Seattle’s Office of City Auditor conducted a review of the Seattle Department of Transportation (SDOT) to identify potential operations, services or structures that could be significantly impacted by anticipated changes in the climate of the Pacific Northwest region. The resulting report “Climate Change Will Impact the Seattle Department of Transportation” is designed to assess the potential impacts on Seattle’s transportation operations and infrastructure, raise awareness, and assist policymakers in developing adaptive strategies.

Related Organizations: Seattle Department of Transportation, University of Washington, City of Seattle, Washington

Authors or Affiliated Users: Wendy K. Soo Hoo, Megumi Sumitani, Susah Cohen

Resource Category: Assessments

 

See Resource Login to Add to My Resource List

 

Resource

California State Route 37 Stewardship Study

February 2016

The University of California Davis Road Ecology Center undertook a stewardship study to assess the risk to California State Route 37 (SR 37) from sea-level rise.  SR 37 passes near San Francisco Bay, connecting Interstate 80 and Highway 101.  The road corridor and surrounding wetlands are threatened by sea-level rise and flooding. The road bed sits below sea level at its lowest elevation and is likely to experience erosion, flooding during storms, and inundation due to sea-level rise. The State Road 37 Stewardship Study (Study) included a stakeholder process and technical analyses to determine possible future solutions to reduce the vulnerability of the highway to climate impacts.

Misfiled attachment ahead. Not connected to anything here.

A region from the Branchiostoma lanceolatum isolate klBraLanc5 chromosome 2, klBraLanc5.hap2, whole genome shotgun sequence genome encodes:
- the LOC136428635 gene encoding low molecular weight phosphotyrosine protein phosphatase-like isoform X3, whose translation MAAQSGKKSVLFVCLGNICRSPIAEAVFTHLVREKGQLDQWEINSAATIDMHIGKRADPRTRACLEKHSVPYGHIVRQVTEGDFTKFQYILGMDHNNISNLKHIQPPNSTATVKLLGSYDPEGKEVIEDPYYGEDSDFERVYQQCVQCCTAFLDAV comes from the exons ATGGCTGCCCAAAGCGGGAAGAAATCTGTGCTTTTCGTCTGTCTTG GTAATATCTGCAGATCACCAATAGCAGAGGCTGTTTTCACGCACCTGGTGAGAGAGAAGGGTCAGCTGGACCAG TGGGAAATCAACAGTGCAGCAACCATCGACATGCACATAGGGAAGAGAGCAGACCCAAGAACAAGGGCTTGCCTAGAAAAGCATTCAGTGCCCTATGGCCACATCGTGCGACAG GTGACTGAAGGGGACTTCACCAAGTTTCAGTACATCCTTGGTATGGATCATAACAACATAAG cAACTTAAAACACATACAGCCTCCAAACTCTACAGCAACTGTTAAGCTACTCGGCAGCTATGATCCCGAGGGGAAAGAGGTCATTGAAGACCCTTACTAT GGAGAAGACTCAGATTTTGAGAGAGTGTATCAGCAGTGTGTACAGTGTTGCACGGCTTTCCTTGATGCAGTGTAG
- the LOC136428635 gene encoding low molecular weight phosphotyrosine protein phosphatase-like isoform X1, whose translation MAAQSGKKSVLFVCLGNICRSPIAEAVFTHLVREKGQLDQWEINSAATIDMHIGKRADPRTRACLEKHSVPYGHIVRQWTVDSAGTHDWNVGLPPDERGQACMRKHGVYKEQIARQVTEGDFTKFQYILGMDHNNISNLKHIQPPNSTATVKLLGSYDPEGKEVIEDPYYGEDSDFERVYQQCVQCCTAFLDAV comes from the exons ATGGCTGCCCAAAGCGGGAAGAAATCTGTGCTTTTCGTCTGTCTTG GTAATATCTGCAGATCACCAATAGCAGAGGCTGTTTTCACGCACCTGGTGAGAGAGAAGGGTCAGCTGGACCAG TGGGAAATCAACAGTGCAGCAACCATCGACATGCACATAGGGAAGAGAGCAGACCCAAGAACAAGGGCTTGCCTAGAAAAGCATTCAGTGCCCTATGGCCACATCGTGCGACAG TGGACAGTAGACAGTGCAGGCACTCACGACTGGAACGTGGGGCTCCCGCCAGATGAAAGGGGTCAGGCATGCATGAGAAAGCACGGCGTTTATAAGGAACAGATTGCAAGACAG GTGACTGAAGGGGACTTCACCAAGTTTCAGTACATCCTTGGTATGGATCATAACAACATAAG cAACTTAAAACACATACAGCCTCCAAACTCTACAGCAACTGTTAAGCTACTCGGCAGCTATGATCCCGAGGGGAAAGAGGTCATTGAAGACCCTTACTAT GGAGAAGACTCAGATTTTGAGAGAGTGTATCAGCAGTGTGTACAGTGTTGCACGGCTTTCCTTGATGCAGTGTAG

Related Organizations: University of California, Davis, California Department of Transportation (Caltrans), Sonoma Ecology Center

Resource Category: Assessments

 

See Resource Login to Add to My Resource List

 

Resource

European Road Authorities’ Climate Risk Assessment Tools: RIMAROCC and ROADAPT Projects

May 2015